“The event was indeed a shindig, but one tempered with quiet moments. Several people could be seen having quiet little prayers of their own as the evening unfolded.”
Despite the Washington Times’ insistence that it is editorially independent of Moon, the Times’ top brass – publisher Thomas P. McDevitt and executive editor John Solomon – were part of “the speaker’s lineup” praising Moon, the article said.
Why someone like Moon is feted by 1,300 movers and shakers at a Washington-area soiree and why he receives accolades from powerful acolytes, including members of America’s most powerful political family of the past quarter century, the Bushes, should not be too much of a surprise. Moon has spread around vast sums of his mysterious money.
Since 1982, Moon has poured more than $3 billion into the Washington Times, according to former newspaper insider George Archibald. Moon has lavished many millions of dollars more to pay for conservative conferences and to bail out key right-wing figures when they were in financial distress, such as Republican direct-mail guru Richard Viguerie and the late Moral Majority founder Jerry Falwell.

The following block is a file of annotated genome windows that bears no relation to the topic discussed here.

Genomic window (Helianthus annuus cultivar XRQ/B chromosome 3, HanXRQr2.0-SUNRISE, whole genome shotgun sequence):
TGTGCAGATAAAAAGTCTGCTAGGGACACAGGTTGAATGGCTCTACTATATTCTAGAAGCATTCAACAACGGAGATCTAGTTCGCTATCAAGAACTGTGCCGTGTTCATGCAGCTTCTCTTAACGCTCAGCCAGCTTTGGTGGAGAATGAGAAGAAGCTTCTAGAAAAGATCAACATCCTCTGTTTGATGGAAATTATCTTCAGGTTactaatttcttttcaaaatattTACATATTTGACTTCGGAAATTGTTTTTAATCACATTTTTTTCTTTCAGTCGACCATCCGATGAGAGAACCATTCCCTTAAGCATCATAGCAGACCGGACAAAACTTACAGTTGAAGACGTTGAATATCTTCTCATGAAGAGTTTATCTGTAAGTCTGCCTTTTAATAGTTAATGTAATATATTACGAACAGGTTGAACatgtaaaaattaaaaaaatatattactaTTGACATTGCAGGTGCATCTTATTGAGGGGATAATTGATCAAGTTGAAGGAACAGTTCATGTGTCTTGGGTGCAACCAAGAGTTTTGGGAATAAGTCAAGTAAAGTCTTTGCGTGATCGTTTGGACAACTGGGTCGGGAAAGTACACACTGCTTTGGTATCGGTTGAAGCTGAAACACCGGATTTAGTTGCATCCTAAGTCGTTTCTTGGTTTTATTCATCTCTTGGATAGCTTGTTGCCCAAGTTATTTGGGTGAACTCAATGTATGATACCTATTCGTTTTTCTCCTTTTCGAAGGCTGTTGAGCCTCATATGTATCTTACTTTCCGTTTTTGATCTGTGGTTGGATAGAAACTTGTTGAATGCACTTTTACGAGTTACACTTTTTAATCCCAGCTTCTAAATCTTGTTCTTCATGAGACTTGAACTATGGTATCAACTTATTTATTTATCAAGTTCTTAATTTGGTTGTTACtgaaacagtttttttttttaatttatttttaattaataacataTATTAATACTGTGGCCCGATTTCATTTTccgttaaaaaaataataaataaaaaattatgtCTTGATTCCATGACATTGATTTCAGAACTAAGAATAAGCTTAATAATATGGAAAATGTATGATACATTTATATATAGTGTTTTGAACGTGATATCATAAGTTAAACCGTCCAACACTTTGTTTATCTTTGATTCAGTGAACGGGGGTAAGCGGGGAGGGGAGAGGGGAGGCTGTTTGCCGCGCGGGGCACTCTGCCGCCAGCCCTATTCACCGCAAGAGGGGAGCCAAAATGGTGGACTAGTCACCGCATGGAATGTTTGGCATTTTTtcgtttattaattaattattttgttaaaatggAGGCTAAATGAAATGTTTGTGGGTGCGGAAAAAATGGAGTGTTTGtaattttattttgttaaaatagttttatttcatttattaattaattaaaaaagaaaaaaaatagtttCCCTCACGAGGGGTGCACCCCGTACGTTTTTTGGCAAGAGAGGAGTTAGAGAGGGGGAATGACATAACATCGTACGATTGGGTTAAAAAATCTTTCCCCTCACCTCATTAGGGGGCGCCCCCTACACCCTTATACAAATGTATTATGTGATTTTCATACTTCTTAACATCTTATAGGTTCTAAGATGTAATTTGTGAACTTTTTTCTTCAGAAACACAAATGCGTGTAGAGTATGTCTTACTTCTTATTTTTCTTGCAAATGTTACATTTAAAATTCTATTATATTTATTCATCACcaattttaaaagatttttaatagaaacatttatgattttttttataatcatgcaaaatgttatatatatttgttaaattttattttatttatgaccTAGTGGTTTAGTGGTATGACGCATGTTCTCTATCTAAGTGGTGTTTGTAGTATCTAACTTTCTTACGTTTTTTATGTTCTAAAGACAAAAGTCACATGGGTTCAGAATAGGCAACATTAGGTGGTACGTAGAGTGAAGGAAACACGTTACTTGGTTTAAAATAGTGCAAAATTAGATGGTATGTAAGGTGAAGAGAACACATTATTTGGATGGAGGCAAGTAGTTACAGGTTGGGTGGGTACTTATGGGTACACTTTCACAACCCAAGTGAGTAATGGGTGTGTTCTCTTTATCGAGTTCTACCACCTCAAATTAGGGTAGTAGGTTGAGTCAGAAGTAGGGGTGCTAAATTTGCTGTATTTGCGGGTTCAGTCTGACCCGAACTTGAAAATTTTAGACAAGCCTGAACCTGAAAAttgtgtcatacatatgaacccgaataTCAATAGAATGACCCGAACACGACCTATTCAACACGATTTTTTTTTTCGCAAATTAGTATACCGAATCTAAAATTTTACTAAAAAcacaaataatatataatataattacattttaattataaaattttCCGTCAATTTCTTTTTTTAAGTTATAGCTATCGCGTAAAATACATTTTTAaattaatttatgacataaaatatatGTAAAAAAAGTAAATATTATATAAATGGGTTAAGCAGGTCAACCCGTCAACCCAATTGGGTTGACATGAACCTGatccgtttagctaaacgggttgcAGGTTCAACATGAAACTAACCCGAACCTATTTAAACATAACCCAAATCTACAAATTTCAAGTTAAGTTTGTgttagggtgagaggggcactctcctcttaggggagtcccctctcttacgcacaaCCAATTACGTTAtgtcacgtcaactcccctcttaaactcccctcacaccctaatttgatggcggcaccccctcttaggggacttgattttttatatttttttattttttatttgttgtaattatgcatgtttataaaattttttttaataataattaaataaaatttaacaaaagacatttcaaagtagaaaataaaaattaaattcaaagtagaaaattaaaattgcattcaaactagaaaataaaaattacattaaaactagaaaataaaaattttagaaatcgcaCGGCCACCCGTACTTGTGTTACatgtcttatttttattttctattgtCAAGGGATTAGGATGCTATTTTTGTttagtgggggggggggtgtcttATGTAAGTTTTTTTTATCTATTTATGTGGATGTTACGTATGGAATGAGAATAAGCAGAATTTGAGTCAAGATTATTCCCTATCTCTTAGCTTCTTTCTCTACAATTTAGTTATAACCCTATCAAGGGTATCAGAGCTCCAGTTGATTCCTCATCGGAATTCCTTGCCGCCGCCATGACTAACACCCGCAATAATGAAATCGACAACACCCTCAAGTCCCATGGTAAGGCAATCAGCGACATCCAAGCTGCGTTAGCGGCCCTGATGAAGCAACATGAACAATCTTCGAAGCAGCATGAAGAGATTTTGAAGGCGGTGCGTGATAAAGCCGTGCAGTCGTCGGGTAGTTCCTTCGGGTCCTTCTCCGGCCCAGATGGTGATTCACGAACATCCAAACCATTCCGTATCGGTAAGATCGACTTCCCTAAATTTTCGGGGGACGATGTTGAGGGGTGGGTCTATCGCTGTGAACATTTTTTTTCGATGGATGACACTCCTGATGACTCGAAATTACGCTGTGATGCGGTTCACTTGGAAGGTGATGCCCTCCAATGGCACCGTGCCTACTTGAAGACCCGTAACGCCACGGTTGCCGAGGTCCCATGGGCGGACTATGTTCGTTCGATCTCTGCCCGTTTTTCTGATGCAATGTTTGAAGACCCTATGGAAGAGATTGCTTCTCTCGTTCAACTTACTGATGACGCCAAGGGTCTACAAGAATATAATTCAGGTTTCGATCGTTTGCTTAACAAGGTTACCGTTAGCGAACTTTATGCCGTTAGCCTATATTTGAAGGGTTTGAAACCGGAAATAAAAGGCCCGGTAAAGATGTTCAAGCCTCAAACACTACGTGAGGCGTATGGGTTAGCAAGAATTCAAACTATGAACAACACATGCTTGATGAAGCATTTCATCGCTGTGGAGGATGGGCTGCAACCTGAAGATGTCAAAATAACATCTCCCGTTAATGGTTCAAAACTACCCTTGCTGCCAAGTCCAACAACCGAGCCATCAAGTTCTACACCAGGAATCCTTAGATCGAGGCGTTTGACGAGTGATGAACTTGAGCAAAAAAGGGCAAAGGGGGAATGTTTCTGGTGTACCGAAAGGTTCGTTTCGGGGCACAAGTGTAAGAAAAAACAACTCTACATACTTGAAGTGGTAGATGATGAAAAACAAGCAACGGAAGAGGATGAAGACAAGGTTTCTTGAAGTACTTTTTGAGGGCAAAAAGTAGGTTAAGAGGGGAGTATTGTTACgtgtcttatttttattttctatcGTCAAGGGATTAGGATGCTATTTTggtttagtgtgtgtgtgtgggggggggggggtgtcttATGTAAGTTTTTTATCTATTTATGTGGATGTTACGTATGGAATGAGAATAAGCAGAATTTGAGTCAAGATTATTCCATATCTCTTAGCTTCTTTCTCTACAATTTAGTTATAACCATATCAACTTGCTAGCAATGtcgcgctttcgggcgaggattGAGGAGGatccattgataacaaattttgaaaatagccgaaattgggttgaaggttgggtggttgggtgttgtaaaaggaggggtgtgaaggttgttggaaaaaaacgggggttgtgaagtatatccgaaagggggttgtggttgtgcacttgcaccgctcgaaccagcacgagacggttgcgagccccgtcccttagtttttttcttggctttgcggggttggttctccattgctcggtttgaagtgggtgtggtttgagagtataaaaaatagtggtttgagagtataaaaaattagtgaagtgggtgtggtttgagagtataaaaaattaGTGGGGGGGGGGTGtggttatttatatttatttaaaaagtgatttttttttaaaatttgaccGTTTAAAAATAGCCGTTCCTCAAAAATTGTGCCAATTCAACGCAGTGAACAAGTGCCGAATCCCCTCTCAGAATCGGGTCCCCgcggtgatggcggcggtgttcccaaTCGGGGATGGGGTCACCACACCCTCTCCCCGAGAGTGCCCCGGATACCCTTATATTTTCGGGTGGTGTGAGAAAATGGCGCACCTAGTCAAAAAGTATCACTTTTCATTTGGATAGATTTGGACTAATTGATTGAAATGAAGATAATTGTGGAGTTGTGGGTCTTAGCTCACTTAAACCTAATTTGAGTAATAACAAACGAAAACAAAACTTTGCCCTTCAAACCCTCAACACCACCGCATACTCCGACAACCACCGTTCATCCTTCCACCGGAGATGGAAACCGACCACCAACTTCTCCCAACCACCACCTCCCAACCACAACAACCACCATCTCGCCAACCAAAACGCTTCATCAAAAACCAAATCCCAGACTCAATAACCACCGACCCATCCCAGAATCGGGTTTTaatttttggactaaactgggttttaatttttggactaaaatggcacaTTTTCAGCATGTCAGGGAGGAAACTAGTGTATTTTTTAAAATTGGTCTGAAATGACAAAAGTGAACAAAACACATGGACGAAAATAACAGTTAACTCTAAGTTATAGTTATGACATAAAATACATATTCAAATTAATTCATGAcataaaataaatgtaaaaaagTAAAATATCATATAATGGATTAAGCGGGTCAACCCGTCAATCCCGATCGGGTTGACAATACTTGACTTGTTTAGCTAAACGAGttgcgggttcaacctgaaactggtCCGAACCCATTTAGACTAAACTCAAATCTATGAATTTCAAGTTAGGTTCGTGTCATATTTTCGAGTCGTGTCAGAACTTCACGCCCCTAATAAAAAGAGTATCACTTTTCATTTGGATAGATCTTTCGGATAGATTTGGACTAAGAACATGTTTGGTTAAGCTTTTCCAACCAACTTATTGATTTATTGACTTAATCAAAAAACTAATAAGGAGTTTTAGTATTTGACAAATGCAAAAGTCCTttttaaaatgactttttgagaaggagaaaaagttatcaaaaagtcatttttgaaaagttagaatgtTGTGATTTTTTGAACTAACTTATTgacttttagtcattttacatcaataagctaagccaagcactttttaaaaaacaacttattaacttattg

In 2004, thankful Republicans even gave Moon use of a room in the Senate Dirksen Office Building so he could be crowned the “King of Peace” in a ceremony that Moon’s followers hailed as proof the U.S. government was bowing down to this new Messiah.
Now, five years later, Rev. Moon shows again that he -- and his money -- can still draw an appreciative audience.
[For more details on Rev. Moon’s unsavory history and his close ties to the Bushes, see Robert Parry’s Secrecy & Privilege, available now at a discount at Amazon.com. Also, available as part of Parry’s three-book set for a total of only $29.]
Robert Parry broke many of the Iran-Contra stories in the 1980s for the Associated Press and Newsweek. His latest book, Neck Deep: The Disastrous Presidency of George W. Bush, was written with two of his sons, Sam and Nat, and can be ordered at neckdeepbook.com. His two previous books, Secrecy & Privilege: The Rise of the Bush Dynasty from Watergate to Iraq and Lost History: Contras, Cocaine, the Press & 'Project Truth' are also available there. Or go to Amazon.com.
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This story was published on October 2, 2009.